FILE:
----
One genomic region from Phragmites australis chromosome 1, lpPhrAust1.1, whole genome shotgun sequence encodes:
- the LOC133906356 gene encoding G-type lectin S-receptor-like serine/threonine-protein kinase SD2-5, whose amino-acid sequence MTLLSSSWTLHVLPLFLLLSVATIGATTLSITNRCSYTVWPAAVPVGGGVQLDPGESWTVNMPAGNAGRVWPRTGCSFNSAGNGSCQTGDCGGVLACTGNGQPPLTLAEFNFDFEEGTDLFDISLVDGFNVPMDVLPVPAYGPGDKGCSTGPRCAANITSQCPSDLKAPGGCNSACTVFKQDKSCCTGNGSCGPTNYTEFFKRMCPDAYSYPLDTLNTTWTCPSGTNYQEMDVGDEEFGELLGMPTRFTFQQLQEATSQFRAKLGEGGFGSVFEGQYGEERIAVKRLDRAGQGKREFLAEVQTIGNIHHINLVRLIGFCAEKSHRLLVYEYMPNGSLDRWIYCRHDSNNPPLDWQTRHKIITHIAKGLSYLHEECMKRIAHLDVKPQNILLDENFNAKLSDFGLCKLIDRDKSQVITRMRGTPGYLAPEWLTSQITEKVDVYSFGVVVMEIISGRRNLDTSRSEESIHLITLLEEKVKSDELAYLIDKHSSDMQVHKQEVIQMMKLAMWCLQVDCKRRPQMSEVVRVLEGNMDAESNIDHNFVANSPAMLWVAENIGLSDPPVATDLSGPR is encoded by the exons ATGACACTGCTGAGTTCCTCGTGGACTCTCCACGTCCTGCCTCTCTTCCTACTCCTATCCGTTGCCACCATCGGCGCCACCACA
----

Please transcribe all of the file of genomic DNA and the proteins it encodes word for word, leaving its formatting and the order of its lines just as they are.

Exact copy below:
One genomic region from Phragmites australis chromosome 1, lpPhrAust1.1, whole genome shotgun sequence encodes:
- the LOC133906356 gene encoding G-type lectin S-receptor-like serine/threonine-protein kinase SD2-5, whose amino-acid sequence MTLLSSSWTLHVLPLFLLLSVATIGATTLSITNRCSYTVWPAAVPVGGGVQLDPGESWTVNMPAGNAGRVWPRTGCSFNSAGNGSCQTGDCGGVLACTGNGQPPLTLAEFNFDFEEGTDLFDISLVDGFNVPMDVLPVPAYGPGDKGCSTGPRCAANITSQCPSDLKAPGGCNSACTVFKQDKSCCTGNGSCGPTNYTEFFKRMCPDAYSYPLDTLNTTWTCPSGTNYQEMDVGDEEFGELLGMPTRFTFQQLQEATSQFRAKLGEGGFGSVFEGQYGEERIAVKRLDRAGQGKREFLAEVQTIGNIHHINLVRLIGFCAEKSHRLLVYEYMPNGSLDRWIYCRHDSNNPPLDWQTRHKIITHIAKGLSYLHEECMKRIAHLDVKPQNILLDENFNAKLSDFGLCKLIDRDKSQVITRMRGTPGYLAPEWLTSQITEKVDVYSFGVVVMEIISGRRNLDTSRSEESIHLITLLEEKVKSDELAYLIDKHSSDMQVHKQEVIQMMKLAMWCLQVDCKRRPQMSEVVRVLEGNMDAESNIDHNFVANSPAMLWVAENIGLSDPPVATDLSGPR is encoded by the exons ATGACACTGCTGAGTTCCTCGTGGACTCTCCACGTCCTGCCTCTCTTCCTACTCCTATCCGTTGCCACCATCGGCGCCACCACA